Turns out you can’t control how other people talk to you! You can’t control their tone, their words, or what is left unsaid. Bummer! But you can control how you respond and what you do with what gets said. YES – you are in control. Just because we don’t like who gave us the feedback or how they gave it, we tend to throw it away…. and there might just be a little bit of truth we are throwing away too.
Chances are you want to learn and grow AND be valued and recognized for your expertise, commitment, and unique contribution.
This is the dilemma – you want feedback to learn and grow, but when you feel criticized, the need to be valued and recognized is threatened and negative emotions are triggered. This is a reasonable response – but when negative emotions are triggered, feedback can’t come in.
The solution is not to ignore the emotions, but to understand and manage them so we can create a new experience when receiving feedback. You are in charge of whether or not you take in feedback and if you want to change.
Receiving Positive Feedback
Most of us are familiar and quite comfortable being told we are great at such-and-such. It is nice to have one’s ego stroked and we receive a little dopamine boost as a side benefit. However, we are less accustomed to receiving positive feedback that is specific, that gives us insight into what behavior, attitude, or aspect of who we are or what we did that is valued and worth repeating. I am sure we have all received a “good job” or “that was great, keep it up” throw-away comment? Whilst given with the best of intentions, the receiver is left wondering what specifically was great? Which part do I need to repeat? Nothing we do in the workplace is a single act, it is always a combination of planning, preparing, executing, and relating. The more specific the positive feedback, the more we can learn from and repeat.
Receiving Drive-by Feedback
Likewise, we have probably all been subject to “drive-by” feedback that is critical, negative, or destructive. An off-handed comment, a carelessly placed “helpful suggestion” that lands like a wet rag on our parade. Often the drive-by feedback lacks context, specifics, and an opportunity to engage. And so the impact is negative and a downer on a perfectly decent day.
If we could wave our magic wand and turn all feedback we receive into constructive, forward-focused conversations, delivered by others with the best of intentions and that allow us to engage with what is being said, there would be no need for people like me, who help others learn the skills of giving feedback.
But we don’t get to order magic wands on Amazon.
So we are left dealing with poorly delivered, badly timed feedback that we didn’t necessarily need or ask for. But there it is. So what choice do you have?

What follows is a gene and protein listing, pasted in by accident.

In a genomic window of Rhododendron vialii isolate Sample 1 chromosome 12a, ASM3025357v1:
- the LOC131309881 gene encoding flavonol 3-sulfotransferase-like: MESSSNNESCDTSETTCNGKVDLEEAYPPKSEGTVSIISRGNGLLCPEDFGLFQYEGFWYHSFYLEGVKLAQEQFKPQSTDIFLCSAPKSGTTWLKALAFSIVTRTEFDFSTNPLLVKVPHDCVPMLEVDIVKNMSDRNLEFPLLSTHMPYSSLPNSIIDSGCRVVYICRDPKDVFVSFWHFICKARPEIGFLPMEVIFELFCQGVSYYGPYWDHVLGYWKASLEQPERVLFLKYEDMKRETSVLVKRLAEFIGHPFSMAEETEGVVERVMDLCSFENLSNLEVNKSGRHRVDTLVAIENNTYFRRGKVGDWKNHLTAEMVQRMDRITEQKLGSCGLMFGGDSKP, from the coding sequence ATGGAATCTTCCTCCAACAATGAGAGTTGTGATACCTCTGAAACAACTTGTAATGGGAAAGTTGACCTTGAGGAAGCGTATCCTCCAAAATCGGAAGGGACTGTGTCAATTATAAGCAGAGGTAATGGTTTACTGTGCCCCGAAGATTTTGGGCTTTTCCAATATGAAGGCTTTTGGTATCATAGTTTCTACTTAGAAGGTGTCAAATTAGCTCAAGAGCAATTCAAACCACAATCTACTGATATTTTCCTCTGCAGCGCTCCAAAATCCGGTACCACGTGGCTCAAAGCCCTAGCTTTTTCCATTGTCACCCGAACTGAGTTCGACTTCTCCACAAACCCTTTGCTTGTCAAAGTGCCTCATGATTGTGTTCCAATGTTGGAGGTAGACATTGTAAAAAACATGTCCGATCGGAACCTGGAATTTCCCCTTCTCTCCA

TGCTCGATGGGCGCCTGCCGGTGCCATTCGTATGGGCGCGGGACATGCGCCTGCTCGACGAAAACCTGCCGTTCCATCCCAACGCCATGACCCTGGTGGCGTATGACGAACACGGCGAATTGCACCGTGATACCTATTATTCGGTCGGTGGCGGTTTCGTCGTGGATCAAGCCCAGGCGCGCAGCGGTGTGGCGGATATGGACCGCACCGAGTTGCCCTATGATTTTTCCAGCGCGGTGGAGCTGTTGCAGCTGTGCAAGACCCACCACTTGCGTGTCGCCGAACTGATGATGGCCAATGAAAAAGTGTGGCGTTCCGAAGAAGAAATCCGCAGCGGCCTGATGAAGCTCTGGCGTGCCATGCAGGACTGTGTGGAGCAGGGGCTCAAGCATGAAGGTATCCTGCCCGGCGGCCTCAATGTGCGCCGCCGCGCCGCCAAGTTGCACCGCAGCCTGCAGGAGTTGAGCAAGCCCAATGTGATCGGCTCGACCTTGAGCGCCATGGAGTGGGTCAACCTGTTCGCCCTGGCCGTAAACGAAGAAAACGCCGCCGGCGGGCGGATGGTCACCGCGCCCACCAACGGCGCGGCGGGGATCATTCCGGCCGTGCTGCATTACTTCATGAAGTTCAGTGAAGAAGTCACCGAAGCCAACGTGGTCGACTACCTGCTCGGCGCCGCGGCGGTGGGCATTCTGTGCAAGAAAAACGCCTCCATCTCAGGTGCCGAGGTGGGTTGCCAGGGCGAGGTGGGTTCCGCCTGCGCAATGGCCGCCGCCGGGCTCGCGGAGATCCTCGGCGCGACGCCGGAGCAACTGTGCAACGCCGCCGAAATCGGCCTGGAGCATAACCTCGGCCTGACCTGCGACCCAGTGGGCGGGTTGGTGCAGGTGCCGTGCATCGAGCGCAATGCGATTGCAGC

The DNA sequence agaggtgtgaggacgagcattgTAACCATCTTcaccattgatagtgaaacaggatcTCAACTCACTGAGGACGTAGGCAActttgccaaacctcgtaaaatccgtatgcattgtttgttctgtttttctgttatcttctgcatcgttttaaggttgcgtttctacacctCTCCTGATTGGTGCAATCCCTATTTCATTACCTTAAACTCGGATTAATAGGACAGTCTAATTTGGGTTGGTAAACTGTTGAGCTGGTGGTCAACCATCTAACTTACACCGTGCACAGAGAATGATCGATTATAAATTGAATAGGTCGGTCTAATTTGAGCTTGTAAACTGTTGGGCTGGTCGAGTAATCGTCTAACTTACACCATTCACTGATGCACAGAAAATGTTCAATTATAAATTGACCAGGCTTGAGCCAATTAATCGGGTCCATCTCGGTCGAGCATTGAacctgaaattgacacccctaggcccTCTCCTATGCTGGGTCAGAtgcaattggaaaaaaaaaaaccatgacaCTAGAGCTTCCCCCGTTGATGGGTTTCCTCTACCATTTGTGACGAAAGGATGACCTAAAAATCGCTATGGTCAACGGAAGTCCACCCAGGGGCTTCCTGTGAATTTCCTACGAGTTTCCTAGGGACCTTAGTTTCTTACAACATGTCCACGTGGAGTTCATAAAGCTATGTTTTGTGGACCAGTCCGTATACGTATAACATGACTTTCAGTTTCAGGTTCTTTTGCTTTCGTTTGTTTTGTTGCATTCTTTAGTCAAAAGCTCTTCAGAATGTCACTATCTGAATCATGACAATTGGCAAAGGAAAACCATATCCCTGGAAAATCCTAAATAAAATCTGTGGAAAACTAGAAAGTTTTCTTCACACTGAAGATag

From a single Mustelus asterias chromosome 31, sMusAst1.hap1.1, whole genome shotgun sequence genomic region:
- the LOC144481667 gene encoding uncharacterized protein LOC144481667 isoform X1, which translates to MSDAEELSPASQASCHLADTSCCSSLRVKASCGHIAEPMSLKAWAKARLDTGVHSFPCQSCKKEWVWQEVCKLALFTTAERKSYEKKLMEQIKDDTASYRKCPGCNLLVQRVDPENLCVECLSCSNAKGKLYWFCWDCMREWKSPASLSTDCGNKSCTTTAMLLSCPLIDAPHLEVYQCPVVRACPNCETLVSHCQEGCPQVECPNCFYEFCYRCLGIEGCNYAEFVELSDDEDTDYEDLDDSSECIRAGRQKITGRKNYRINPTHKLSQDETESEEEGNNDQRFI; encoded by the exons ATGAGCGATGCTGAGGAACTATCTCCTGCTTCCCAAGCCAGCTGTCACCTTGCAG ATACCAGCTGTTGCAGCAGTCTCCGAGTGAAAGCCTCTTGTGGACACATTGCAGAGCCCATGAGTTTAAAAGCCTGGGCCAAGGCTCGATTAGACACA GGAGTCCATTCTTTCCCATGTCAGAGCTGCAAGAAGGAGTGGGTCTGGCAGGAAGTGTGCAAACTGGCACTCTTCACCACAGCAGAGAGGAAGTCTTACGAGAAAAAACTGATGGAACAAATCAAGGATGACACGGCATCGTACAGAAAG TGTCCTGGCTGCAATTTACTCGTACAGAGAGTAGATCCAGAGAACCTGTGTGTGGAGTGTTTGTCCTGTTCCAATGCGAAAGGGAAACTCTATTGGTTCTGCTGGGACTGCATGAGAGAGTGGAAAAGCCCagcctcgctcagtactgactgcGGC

Ignore it OR work to engage with it. Our responsibility as active learners is to engage with the feedback even if it is badly delivered or unasked for because sometimes, hidden within this feedback is just what we might need to lift our performance up a notch.
Where to begin with engaging with negative feedback?
Separate the WHAT was said from WHO and HOW and WHEN it was said. That is easy to write but tough to execute.
Very often we discard feedback because it was given to us by someone we don’t like or trust or who is less experienced, or has limited exposure to what we do. At other times the way the feedback was delivered or when it was delivered isn’t what you would like, so we discard the feedback. Our challenge is to dust off the When, Where, How and Who and focus on the WHAT. A comment casually thrown in your direction in the middle of a team meeting might contain a gem of insight. A line on an email carelessly worded and hidden among other items is easy to ignore. But when your antennae are searching for feedback to help you learn and grow… you get a lot better at finding what you are looking for.
The next step
The next step is to consciously engage with the feedback. What might be right with this feedback? What might be entirely wrong? Make a list. And if you aren’t sure whether to act on this, validate it with a few key advisors and mentors. One off-handed comment does NOT make for absolute truth. But perhaps it is something others have thought and just never verbalized. When you actively work to examine feedback given to you, you are in charge of your own growth.
Becoming good at receiving feedback helps others give you more feedback. When you are gracious and curious to learn more about the specifics, the impact, and what they would recommend instead, you become known as someone who accepts feedback well. That encourages others to share their insights with you. If you are known to attack back, defend or justify yourself, feedback from others stops. You are just too much work.
To learn more about this important skill, contact Angela.firstname.lastname@example.org now.
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About the Author:
Angela de Longchamps has invested 20 years of practical experience in social and behavioral psychology and human resources into creating highly entertaining, sought after, and valued courses in her field of expertise: Leadership and Executive Presence. She is a creative and innovative speaker, facilitator, designer, and consultant. Angela has corporate experience as a generalist HR professional prior to moving into an international leadership development facilitator & management role at IBM. She is an event speaker & facilitator both in South Africa where she lives and abroad. She is the founder of Inspired Leadership & works with certified partners all over the world to bring this unique approach to developing leaders to organizations.
Contact her: Angela.email@example.com to discuss how you can build accountability and kindness into your management practices.